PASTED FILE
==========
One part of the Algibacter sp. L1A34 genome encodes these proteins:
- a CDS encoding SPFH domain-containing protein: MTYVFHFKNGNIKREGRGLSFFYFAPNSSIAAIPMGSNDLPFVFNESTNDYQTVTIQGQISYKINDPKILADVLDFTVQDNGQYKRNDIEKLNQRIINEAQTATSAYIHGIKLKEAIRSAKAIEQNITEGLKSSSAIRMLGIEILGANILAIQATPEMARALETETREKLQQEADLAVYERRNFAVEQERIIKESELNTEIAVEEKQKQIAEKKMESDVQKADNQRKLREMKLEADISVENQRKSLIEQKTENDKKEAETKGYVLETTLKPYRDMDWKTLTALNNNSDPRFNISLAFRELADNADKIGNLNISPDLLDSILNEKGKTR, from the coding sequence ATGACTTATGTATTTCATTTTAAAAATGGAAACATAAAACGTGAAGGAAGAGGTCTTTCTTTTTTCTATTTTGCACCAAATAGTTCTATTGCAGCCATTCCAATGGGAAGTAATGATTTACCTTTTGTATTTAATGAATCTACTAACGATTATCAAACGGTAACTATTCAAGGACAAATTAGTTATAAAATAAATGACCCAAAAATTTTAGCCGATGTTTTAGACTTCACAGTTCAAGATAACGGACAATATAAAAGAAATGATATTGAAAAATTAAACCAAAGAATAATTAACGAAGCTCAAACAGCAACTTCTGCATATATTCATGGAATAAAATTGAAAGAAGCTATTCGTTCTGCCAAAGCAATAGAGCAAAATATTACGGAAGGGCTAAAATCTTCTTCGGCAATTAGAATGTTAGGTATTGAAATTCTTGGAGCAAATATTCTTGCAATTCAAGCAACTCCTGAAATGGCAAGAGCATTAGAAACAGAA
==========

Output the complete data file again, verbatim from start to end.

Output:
One part of the Algibacter sp. L1A34 genome encodes these proteins:
- a CDS encoding SPFH domain-containing protein: MTYVFHFKNGNIKREGRGLSFFYFAPNSSIAAIPMGSNDLPFVFNESTNDYQTVTIQGQISYKINDPKILADVLDFTVQDNGQYKRNDIEKLNQRIINEAQTATSAYIHGIKLKEAIRSAKAIEQNITEGLKSSSAIRMLGIEILGANILAIQATPEMARALETETREKLQQEADLAVYERRNFAVEQERIIKESELNTEIAVEEKQKQIAEKKMESDVQKADNQRKLREMKLEADISVENQRKSLIEQKTENDKKEAETKGYVLETTLKPYRDMDWKTLTALNNNSDPRFNISLAFRELADNADKIGNLNISPDLLDSILNEKGKTR, from the coding sequence ATGACTTATGTATTTCATTTTAAAAATGGAAACATAAAACGTGAAGGAAGAGGTCTTTCTTTTTTCTATTTTGCACCAAATAGTTCTATTGCAGCCATTCCAATGGGAAGTAATGATTTACCTTTTGTATTTAATGAATCTACTAACGATTATCAAACGGTAACTATTCAAGGACAAATTAGTTATAAAATAAATGACCCAAAAATTTTAGCCGATGTTTTAGACTTCACAGTTCAAGATAACGGACAATATAAAAGAAATGATATTGAAAAATTAAACCAAAGAATAATTAACGAAGCTCAAACAGCAACTTCTGCATATATTCATGGAATAAAATTGAAAGAAGCTATTCGTTCTGCCAAAGCAATAGAGCAAAATATTACGGAAGGGCTAAAATCTTCTTCGGCAATTAGAATGTTAGGTATTGAAATTCTTGGAGCAAATATTCTTGCAATTCAAGCAACTCCTGAAATGGCAAGAGCATTAGAAACAGAA